The civil war in Syria has created one of the largest migration influxes since WWII where 11 million Syrians left their homes in order to escape from the conflict between the regime and opposition forces. During the last six years, 6.6 million Syrians have settled in different parts of Syria, while 4.95 million have migrated to the neighboring countries, such as Turkey, Lebanon, Jordan, Egypt, and Iraq. Moreover, around 1 million Syrians tried to reach the European countries through legal or illegal ways. By accepting 2,910,281 people Turkey hosts more than half of the Syrians who seek refuge abroad while Lebanon hosts 1,011,366 people, Jordan – 656,170, Iraq – 233,224 and Egypt – 177,519 people in 2016 (UNHCR, 2017).
In order to regulate the uncontrolled migration influx to Europe, in March 2016 Turkey and the EU signed the Turkey-EU Refugee agreement aimed to create a legal mechanism for accepting the refugees who are in need of international protection and reduce the number of arrivals via the Turkey-Greece route. According to the agreement, the EU declared that they could accept up to 72,000 Syrians from Turkey in 2016 (Kutlugun, 2017). However, during 4 April 2016-27 February 2017 only 3,565 refugees have been resettled in the EU under the Turkey-EU deal (European Commission, 2017). Looking at the first year performance of the resettlement process it could be said that the result is not a surprise since under the 20 July 2015 scheme the EU member states have agreed to accept 22,504 people until July 2017 but so far resettled 14,422 refugees including 3,565 people covered by the Turkey-EU agreement (EU Commission, 2017). In its first year under the 20 July 2015 pledges the EU has accepted 6,790 persons including 511 under the Turkey-EU agreement, therefore, expecting a number of resettled refugees close to 72,000 in one year under the Turkey-EU agreement would have been unrealistic (European Commission, 2016).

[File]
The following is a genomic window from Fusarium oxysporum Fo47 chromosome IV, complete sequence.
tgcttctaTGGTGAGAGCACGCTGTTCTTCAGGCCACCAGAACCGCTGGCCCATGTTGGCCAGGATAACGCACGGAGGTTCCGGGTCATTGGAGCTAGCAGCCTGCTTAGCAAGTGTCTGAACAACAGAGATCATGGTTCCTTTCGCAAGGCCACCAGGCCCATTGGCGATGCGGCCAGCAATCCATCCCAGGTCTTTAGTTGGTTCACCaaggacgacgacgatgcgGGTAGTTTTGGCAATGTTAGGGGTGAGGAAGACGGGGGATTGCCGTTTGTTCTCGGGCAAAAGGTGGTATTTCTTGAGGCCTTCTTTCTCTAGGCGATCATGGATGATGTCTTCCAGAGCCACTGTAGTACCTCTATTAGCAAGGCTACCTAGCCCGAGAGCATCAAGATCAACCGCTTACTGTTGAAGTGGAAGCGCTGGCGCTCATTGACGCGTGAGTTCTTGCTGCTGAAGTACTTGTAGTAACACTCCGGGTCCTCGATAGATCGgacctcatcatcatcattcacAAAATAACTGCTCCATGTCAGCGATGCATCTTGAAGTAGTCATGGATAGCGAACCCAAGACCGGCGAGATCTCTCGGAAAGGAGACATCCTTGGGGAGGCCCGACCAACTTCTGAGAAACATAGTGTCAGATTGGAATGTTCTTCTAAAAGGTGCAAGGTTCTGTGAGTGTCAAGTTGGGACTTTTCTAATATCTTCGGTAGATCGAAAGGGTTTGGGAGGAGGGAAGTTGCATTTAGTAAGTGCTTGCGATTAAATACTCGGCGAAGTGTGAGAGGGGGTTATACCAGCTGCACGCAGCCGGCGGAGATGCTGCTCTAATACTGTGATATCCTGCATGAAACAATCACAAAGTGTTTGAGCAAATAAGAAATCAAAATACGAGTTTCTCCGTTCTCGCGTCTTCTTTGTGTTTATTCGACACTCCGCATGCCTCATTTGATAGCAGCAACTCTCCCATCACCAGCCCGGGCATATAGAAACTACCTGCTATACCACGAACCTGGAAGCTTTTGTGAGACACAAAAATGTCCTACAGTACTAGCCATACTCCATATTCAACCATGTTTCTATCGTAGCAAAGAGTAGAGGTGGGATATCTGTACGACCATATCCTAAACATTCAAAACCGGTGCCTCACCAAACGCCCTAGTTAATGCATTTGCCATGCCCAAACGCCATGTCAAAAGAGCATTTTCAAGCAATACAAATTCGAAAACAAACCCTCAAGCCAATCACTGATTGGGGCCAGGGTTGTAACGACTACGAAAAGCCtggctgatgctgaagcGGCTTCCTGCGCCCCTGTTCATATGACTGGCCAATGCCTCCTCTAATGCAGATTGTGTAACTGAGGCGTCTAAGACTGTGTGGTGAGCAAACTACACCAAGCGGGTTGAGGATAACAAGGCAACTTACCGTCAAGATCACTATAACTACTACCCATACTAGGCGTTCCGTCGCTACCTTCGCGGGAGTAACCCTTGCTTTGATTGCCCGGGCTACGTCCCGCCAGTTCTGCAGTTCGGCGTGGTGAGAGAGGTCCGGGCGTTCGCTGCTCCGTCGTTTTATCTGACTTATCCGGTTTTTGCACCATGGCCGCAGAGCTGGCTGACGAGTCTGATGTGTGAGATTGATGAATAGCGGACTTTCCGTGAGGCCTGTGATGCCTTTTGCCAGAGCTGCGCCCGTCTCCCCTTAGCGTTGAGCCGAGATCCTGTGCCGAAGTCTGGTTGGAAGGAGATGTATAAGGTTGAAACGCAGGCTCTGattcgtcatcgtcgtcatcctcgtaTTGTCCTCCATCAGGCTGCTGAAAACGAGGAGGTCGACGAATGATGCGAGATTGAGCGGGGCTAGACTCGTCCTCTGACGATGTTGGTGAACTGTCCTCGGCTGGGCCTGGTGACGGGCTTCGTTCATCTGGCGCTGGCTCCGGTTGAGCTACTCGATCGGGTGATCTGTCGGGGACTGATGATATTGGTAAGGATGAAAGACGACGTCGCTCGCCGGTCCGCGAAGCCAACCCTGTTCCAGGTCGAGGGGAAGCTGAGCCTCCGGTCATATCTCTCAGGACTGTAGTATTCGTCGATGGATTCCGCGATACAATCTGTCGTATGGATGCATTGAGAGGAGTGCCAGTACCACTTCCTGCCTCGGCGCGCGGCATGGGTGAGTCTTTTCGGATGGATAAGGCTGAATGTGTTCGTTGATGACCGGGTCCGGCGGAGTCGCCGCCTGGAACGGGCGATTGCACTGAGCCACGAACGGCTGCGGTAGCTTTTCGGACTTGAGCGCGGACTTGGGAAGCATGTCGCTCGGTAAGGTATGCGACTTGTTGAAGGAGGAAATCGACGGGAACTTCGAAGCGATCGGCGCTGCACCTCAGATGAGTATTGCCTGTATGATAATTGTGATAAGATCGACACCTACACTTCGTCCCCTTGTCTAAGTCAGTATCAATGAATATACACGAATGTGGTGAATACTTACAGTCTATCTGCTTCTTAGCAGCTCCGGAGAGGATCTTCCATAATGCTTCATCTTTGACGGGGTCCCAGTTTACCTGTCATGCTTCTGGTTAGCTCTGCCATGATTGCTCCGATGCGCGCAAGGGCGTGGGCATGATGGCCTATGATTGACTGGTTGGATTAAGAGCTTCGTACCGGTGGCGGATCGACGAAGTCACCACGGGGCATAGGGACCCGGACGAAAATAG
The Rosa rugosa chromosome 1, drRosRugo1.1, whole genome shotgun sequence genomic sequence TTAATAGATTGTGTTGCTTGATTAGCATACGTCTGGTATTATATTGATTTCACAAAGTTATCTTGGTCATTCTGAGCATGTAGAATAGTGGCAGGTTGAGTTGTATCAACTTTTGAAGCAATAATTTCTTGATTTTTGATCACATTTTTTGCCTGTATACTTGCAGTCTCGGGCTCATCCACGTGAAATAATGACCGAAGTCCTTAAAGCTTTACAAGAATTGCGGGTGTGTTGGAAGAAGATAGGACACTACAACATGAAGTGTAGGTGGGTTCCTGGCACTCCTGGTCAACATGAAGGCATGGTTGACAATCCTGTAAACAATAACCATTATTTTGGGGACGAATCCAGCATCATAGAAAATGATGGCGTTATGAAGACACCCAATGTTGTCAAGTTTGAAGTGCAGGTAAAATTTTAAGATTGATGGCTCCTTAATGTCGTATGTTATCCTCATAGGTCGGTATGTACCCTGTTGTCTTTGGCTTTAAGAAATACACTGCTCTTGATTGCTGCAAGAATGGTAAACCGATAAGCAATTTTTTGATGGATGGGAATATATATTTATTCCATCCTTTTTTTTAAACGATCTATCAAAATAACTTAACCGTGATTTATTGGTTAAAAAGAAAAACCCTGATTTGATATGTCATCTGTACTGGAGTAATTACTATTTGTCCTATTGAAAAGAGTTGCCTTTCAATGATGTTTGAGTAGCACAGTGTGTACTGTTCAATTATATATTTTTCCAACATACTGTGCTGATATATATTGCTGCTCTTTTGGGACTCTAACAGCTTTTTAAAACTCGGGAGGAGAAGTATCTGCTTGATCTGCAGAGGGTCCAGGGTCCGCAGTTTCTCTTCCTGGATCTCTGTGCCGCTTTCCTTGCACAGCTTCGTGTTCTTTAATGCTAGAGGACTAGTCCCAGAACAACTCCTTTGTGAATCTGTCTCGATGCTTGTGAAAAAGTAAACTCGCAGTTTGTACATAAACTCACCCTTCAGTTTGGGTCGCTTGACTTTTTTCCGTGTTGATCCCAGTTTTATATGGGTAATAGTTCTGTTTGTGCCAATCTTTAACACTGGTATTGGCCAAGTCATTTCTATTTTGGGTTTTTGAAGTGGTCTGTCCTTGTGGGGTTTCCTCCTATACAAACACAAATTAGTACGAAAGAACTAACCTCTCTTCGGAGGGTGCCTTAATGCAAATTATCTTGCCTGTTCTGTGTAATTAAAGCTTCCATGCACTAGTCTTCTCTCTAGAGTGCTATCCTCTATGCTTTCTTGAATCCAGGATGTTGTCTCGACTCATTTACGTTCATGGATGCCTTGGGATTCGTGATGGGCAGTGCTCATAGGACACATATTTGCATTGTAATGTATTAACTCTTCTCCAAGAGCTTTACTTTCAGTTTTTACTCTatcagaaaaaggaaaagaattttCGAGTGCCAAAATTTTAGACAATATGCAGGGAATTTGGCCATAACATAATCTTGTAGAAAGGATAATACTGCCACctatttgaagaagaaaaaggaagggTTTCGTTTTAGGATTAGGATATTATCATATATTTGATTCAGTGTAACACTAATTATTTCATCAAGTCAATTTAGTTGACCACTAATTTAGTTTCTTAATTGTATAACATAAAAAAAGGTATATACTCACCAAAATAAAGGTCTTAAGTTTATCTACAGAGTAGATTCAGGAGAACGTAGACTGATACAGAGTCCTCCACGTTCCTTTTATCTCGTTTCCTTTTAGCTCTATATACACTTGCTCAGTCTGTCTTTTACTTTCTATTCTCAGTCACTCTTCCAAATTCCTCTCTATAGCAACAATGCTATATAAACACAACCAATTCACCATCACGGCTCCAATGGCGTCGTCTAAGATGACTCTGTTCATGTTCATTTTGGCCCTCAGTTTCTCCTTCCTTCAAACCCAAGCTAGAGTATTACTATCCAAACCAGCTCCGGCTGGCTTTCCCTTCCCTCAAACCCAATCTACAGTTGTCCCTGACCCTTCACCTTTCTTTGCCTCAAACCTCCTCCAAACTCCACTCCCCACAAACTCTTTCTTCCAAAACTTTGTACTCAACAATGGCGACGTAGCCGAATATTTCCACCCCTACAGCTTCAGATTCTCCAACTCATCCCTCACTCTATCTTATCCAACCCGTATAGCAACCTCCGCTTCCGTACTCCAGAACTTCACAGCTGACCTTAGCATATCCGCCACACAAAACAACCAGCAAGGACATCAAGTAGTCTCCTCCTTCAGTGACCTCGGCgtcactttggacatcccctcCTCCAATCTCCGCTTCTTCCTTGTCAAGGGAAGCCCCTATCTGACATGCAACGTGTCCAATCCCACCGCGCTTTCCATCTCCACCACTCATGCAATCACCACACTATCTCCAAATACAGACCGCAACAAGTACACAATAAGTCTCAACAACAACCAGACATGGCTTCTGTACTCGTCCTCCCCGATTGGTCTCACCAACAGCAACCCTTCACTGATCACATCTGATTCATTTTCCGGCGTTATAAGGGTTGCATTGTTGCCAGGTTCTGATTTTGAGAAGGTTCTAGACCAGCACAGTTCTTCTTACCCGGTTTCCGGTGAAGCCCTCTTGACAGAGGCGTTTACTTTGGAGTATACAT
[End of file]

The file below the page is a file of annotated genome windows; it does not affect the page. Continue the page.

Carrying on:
With regard to the second aim of the agreement, Turkey has shown tremendous effort, and in its first year the Turkey-EU Refugee agreement has managed to reduce the number of daily arrivals by 98% from 1,700 people in January 2016 to 45 in January 2017 (UNCHR, 2017). Tightened control played a major role in deterring migrants using the Eastern Mediterranean route. In 2015 856,723 people used the Eastern Mediterranean route to reach Europe whereas with the implementation of the agreement this number dropped to 21,431 people between April 2016-February 2017 meaning Turkey’s efforts on tightening the controls over its shores has managed to reduce the number of arrivals by 40 times (UNCHR, 2017). These results show that Turkey has successfully managed to curb the migration flow from Eastern Mediterranean and also contributed to lowering the death rates since the number of dead refugees or those missing in sea has decreased by 80% (UNCHR, 2017).